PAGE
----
Family of American hostage of the Taliban calls for dismissal of U.S. envoy to Afghanistan

The family of Mark Frerichs are calling for the firing of Zalmay Khalilzad, the chief Afghan peace negotiator
Zalmay Khalilzad, special representative for Afghanistan reconciliation at the State Department, testifies in a Senate Foreign Relations Committee hearing

The family of the last known American to be held hostage by the Taliban is calling for the firing of the chief Afghanistan peace negotiator. 

On Monday, Mark Frerichs' family urged President Joe Biden to dismiss U.S. Special Representative Zalmay Khalilzad over concerns that he has all but ignored the kidnapping of Frerichs. 

Frerichs' sister, Charlene Cakora, said in a statement that she has "lost faith in Ambassador Khalilzad," and that he "appears to have ignored my brother's kidnapping."

The State Department contends that the U.S. has been pressing for the "immediate and safe release" of Frerichs, a 59-year-old U.S. Navy veteran from Illinois, who worked in Afghanistan for more than 10 years on development projects.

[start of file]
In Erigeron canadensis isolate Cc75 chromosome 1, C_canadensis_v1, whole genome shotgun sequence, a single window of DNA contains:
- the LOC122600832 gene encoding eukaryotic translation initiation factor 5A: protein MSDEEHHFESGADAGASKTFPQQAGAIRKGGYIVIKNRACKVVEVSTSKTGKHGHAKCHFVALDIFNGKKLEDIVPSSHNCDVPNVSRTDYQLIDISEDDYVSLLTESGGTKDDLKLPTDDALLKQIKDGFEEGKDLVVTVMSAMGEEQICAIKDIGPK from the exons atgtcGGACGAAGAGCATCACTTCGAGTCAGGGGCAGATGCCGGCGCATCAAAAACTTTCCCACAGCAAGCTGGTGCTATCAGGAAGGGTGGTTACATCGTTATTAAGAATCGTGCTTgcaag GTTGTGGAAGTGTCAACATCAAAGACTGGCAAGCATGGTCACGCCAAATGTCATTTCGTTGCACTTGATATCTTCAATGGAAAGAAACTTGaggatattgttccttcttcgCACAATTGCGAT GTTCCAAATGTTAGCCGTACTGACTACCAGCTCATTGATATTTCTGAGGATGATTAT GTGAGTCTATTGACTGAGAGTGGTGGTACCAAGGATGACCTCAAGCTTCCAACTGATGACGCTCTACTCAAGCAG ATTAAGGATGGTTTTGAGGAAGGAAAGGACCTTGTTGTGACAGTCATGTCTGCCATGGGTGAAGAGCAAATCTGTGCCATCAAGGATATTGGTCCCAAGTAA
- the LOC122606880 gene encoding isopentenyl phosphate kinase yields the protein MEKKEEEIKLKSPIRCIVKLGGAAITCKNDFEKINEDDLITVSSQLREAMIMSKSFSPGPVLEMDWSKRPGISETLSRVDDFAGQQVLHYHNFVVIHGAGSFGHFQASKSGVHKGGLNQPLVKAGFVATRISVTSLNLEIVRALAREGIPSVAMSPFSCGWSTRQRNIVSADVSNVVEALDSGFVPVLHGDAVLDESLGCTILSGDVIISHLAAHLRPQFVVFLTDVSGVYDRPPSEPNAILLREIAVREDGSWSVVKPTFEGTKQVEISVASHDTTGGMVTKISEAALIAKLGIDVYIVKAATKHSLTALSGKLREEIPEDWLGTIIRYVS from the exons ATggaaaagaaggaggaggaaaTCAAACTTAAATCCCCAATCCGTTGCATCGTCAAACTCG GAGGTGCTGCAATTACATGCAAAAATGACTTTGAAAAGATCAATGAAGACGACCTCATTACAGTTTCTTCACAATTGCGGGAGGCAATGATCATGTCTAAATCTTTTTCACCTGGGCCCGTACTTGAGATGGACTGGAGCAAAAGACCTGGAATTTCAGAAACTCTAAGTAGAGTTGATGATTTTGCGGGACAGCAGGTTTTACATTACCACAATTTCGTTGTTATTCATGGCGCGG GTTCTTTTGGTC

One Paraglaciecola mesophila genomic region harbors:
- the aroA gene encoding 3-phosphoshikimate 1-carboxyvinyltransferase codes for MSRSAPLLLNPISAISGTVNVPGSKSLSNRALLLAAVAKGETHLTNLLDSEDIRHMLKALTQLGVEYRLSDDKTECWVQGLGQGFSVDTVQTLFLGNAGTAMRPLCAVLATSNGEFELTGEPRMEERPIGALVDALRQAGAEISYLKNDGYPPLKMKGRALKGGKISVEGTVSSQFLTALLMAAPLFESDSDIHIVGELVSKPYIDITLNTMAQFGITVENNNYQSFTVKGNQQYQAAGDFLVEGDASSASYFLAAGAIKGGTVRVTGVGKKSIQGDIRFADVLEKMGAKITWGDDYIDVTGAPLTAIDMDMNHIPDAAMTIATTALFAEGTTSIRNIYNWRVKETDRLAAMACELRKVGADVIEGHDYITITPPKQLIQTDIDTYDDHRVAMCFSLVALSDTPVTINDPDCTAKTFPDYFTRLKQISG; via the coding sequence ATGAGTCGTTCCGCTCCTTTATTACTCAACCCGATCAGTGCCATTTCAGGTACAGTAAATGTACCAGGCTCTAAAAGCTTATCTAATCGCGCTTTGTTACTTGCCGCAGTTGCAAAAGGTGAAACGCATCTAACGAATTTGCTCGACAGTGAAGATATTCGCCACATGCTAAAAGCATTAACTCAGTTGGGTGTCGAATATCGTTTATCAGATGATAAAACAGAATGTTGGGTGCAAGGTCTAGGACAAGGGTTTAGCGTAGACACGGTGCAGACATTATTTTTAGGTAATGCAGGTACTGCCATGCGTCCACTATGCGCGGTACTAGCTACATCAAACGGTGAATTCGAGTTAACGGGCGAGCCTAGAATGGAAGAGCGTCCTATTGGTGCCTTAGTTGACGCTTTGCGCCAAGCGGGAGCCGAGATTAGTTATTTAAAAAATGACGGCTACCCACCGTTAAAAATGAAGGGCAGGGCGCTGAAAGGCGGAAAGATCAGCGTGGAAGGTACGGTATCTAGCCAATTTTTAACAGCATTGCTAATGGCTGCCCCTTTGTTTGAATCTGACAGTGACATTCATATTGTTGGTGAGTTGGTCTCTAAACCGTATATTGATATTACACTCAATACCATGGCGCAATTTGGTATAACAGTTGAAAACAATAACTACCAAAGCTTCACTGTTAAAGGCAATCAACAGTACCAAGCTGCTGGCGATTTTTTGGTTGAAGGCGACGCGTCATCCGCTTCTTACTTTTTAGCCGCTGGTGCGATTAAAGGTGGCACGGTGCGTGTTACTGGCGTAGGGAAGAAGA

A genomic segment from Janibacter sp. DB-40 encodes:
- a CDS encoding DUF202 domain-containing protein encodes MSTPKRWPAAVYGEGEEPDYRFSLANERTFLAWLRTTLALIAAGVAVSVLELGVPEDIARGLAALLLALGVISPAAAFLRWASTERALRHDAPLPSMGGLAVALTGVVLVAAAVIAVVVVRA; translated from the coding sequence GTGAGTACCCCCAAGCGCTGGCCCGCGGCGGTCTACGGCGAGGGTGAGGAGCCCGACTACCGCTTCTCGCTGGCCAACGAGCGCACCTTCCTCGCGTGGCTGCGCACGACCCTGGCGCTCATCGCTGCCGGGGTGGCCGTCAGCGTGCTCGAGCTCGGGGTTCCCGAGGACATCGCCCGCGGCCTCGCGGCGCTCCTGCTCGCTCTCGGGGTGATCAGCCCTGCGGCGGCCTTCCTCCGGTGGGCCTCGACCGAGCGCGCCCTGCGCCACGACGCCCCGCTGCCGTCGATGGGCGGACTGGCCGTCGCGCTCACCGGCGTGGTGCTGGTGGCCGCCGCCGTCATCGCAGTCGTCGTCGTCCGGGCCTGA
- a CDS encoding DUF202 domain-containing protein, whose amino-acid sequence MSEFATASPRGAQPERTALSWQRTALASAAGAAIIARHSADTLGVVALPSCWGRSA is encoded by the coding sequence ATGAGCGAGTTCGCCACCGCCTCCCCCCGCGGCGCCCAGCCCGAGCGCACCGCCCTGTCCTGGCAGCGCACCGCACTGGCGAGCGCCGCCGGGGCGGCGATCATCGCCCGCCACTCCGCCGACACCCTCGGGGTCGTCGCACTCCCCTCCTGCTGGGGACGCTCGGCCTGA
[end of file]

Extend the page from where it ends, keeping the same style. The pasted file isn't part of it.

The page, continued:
Efforts by the U.S. "will not stop until Mark comes home ... We have made that clear to the Taliban in no uncertain terms," said a State Department spokesperson.

Frerichs was abducted into the brutal Taliban Haqqani network shortly before Khalilzad signed the U.S. troop withdrawal deal. Sirajuddin Haqqani, the head of the network, was recently made interior minister of the Taliban government. 

Though the State Department said senior U.S. officials "meet with the family regularly," Cakora alleges that Khalilzad hasn't "spoken to our family since Biden took office."

Taliban officials have indicated that they would agree to exchange Frerichs for the return of Bashir Noorzai, an Afghan drug lord and friend of the Taliban who smuggled $50 million of heroin into the U.S. He is currently serving a life-sentence in prison. 

The call of Frerichs' family comes as Khalilzad must answer questions about why his negotiations with Taliban officials failed so spectacularly to advance the peace process that he had outlined in the February 2020 U.S. troop withdrawal agreement.